Experimenting with Exhibitor/Zookeeper and Kafka on CoreOS

Brandon Burton bio photo By Brandon Burton

Experimenting with CoreOS, Zookeeper, Exhibitor, and Kafka for Hacksgiving 2014

As part of Hacksgiving 2014 at Lookout I experimented with seeing how hard it would be to get Zookeeper and Kafka working directly on CoreOS.

Deploying CoreOS

Deploying CoreOS was pretty easy. I opted to deploy the latest stable release and use their CloudFormation template as a starting place.

I customized it a bit to support being inside our VPC and just use our default security groups.

First I got a new discovery token for etcd, with curl https://discovery.etcd.io/new and then I filled in the other parameters in the CloudFormation template I made. I’ve put an example template on Github.

Then I just used the CloudFormation GUI in the AWS Console to launch a stack with my template. This built an Auto-Scaling Group and then launched three EC2 instances for me.

Once all the instances were launched and I confirmed I could SSH into them, I added DNS records for them.

Getting Zookeeper working

Launching services on CoreOS is pretty easy to get going, as it uses Docker containers to package the services and unit files to define how a service should be run. But because CoreOS is designed to run more ephemeral workloads, it’s kind of a challenge to run something like Zookeeper by itself. Luckily the folks at Netflix released Exhibitor to tackle this kind of challenge and uses S3 to share a config file for the Zookeeper cluster. So I made an S3 bucket that the IAM credentials I was going to use could write to.

Then I found a docker image that packaged exhibitor and zookeeper together and I wrote a unit file to launch it. I then launched this with fleetctl, which is the tool CoreOS built on top of systemd to manage launching services across a CoreOS cluster.

The unit file looked like:

[Unit]
Description=ex-zk1
After=docker.service
Requires=docker.service

[Service]
Type=Simple
TimeoutStartSec=0
EnvironmentFile=/etc/environment
ExecStartPre=-/usr/bin/docker kill ex-zk1
ExecStartPre=-/usr/bin/docker rm ex-zk1
ExecStartPre=/usr/bin/docker pull thefactory/zookeeper-exhibitor:latest
ExecStart=/usr/bin/docker run --name ez-zk1 \
                          -p 8181:8181 \
                          -p 2181:2181 \
                          -p 2888:2888 \
                          -p 3888:3888 \
                          -e S3_BUCKET=<BUCKET_NAME> \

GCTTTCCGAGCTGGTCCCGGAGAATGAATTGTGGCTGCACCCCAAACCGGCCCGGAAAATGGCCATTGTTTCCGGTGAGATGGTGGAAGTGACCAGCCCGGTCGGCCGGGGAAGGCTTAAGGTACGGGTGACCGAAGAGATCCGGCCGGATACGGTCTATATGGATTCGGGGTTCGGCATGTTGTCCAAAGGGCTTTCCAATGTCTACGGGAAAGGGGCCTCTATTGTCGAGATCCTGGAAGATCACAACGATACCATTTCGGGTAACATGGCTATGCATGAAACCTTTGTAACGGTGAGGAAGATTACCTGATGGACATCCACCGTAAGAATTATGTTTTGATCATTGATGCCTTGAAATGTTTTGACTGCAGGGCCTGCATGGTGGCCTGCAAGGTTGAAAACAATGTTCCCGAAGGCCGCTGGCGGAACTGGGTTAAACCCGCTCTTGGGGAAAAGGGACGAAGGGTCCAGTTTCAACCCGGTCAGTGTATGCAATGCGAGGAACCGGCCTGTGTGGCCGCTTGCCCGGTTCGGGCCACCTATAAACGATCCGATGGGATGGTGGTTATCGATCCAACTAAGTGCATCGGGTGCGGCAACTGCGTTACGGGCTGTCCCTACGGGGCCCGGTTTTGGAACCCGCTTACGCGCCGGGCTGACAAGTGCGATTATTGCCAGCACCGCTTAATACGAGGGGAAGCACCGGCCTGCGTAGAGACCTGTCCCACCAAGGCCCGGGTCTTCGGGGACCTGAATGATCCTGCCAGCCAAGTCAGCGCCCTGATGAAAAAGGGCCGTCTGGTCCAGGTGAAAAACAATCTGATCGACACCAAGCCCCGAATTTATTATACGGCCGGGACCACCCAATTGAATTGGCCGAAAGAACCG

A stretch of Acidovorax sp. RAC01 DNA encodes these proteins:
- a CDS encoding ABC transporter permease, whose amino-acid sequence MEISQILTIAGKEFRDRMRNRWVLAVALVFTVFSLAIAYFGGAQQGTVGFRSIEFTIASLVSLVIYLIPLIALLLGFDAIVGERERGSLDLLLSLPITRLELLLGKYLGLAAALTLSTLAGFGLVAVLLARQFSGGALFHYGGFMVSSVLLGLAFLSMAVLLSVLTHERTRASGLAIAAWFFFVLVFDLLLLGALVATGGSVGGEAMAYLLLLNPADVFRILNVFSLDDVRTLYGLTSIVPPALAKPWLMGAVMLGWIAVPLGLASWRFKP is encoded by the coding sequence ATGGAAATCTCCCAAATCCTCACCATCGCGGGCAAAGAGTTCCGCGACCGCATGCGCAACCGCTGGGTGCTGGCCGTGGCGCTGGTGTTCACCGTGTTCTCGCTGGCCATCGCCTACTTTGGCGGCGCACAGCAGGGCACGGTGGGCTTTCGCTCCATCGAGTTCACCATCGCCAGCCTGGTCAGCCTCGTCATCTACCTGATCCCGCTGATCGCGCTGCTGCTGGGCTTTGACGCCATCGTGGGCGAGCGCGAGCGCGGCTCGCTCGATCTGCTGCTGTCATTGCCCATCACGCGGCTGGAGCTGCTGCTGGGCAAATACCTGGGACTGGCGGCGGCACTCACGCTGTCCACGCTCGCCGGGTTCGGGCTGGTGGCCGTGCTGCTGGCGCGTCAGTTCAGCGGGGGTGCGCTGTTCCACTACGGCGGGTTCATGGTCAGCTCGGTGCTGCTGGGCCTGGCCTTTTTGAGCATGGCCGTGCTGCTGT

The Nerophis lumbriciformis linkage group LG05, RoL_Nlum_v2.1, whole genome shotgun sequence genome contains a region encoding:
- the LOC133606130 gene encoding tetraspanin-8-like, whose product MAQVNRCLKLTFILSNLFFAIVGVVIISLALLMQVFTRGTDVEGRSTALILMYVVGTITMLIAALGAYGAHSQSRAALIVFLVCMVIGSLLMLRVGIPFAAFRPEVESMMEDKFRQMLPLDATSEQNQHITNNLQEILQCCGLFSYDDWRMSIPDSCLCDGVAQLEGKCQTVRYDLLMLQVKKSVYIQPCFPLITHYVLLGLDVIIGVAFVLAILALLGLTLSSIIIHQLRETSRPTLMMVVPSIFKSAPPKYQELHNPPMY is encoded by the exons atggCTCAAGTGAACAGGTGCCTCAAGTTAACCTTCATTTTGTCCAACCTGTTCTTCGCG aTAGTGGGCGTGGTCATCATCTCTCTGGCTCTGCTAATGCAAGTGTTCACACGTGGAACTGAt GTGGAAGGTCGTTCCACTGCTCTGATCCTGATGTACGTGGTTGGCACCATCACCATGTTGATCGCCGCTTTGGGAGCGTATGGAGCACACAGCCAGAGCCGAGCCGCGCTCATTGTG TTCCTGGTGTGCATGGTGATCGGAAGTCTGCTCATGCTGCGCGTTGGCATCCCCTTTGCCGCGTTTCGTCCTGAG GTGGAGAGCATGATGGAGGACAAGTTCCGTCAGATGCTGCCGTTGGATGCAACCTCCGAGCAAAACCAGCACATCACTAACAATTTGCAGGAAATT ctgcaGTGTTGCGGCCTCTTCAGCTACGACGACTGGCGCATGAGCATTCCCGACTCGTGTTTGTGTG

-e S3_PREFIX=<KEY_NAME> \
                          -e AWS_ACCESS_KEY_ID=<ACCESS_KEY> \
                          -e AWS_SECRET_ACCESS_KEY=<SECRET_KEY> \
                          -e HOSTNAME=ez-zk1 \
                          thefactory/zookeeper-exhibitor:latest
ExecStop=/usr/bin/docker stop ex-zk1

A single zookeeper!

I got a single node up and running pretty easily with the following commands:

  1. fleetctl submit ex-zk1.service
  2. fleetctl start ex-zk1
  3. fleetctl status ex-zk1

I was then able to view the Exhibitor UI.

A cluster of zookeepers!

A single zookeeper was easy, but when I launched three of them with the first iteration of my unit file, I found that each zookeeper instance would stick in standalone mode, despite them all being able to write to my S3 bucket.

After some troubleshooting I realized this was because the hostname I was giving to each container was not resolvable by the other containers, so the zookeeper services couldn’t actually communicate and perform leader/follower elections. Since docker is binding the ports of each container to the IP of the CoreOS hosts, I found that if I told each container it had the hostname of it’s CoreOS host, then election occured and Exhibitor was able to get all three members in sync and happy.

So the unit files then looked like:

[Unit]
Description=ex-zk1
After=docker.service
Requires=docker.service

[Service]
Type=Simple
TimeoutStartSec=0
EnvironmentFile=/etc/environment
ExecStartPre=-/usr/bin/docker kill ex-zk1
ExecStartPre=-/usr/bin/docker rm ex-zk1
ExecStartPre=/usr/bin/docker pull thefactory/zookeeper-exhibitor:latest
ExecStart=/usr/bin/docker run --name ez-zk1 \
                          -p 8181:8181 \
                          -p 2181:2181 \
                          -p 2888:2888 \
                          -p 3888:3888 \
                          -e S3_BUCKET=<BUCKET_NAME> \
                          -e S3_PREFIX=<KEY_NAME> \